July 2, 2012
Following on from the Dissidia games, Theatrhythm features a similarly themed story - it's just focussed around music instead. The almighty crystal has once again grown dark from the evil Chaos that has plagued the world and it is up to our Final Fantasy heroes to bring light to the crystal once more. However, while Dissidia had the Final Fantasy heroes interacting with one another, Theatrhythm does away with this entirely. In fact, the story is so non-existent that when it does appear, it's rather unexpected. Fortunately, it doesn't detract from the game itself as the story isn't what drives Theatrhythm - it's the gameplay
There are three different music play modes in Theatrhythm; the basic Series mode, Challenge mode, and Chaos Shrine. Series mode is where you can go through each game in the franchise, playing sets of three songs. Each set features three different types of gameplay experience.
The Battle Music Stage (BMS) is a lot like a traditional rhythm game; hit the correct buttons at the correct time and you win. What's nice about Theatrhythm though, is that it adds a bit more difficulty by including diagonal commands. With these, you have to drag your pen in the correct direction. These get extremely dicey in fast areas where you have to quickly decipher what direction your supposed to go. With every note you get right, that's another attack to the enemy that your fighting against. For every note you get wrong, your health bar goes down and once your health is completely depleted you'd better hope you have a phoenix down equipped other wise it's game over. It's also nice that your equipment and spells come into play when you play the harder tunes. The whole levelling up once you complete a song starts to mean something.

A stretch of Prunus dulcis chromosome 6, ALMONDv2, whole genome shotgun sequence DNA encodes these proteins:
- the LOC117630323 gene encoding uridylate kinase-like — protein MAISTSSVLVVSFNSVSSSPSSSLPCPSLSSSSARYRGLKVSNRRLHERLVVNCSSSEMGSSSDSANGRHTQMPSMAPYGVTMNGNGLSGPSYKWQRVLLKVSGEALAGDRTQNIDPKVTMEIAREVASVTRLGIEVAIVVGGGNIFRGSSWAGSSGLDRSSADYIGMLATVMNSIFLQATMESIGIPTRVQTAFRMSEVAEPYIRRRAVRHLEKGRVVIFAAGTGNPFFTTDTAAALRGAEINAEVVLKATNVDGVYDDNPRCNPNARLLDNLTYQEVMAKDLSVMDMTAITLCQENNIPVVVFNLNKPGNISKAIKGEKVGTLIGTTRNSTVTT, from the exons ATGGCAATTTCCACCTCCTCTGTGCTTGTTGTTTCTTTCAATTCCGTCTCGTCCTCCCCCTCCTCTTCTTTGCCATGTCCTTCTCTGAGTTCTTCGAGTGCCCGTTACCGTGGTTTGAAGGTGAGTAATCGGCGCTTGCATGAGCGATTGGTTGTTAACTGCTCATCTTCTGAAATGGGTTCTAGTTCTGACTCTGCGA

The same sort of concept is carried through the Field (FMS) and Event (EMS) categories, however, the style of gameplay is a tad different. For example, with Field songs, your character is literally walking through the field and when you mess up a note, your character either falls on his/her face or is switched out. Gameplay mechanics change a bit with this mode since the notes scroll past in one central area. So unlike Battle Mode, where it's separated amongst the four heroes, holding notes is a lot different. Now you have to worry about moving the stylus around the screen to follow a zig zag pattern, hitting sub-notes when they come. Think of it like those carnival games you see where you have carry a key-ring through a maze of wire and if you touch the wire it's game over. It makes the field sections very interesting and pretty difficult especially with fast sections.
The "Event Music" is a section often dedicated to the ballads of each Final Fantasy. Instead of the notes scrolling past like in the other two modes, the notes appear on a string. The background often shows a montage of FMVs from the specific Final Fantasy games. Although it's slower, it is still a bit harder as you often don't see the notes until right before you need to press them. The speed at which the notes come isn't necessarily related to the beat either, it's more about the distance on screen, so it can be a little deceptive.
Square Enix should be given some praise for changing the gameplay in these sections, as they could have just stuck with the BMS type. It helps to give the sections some originality, stopping them from becoming drawn out and boring. The addition of the EMS type is also a nice touch, as it feels a lot more interactive. You may even feel the need to tear up when reliving your past Final Fantasy adventures.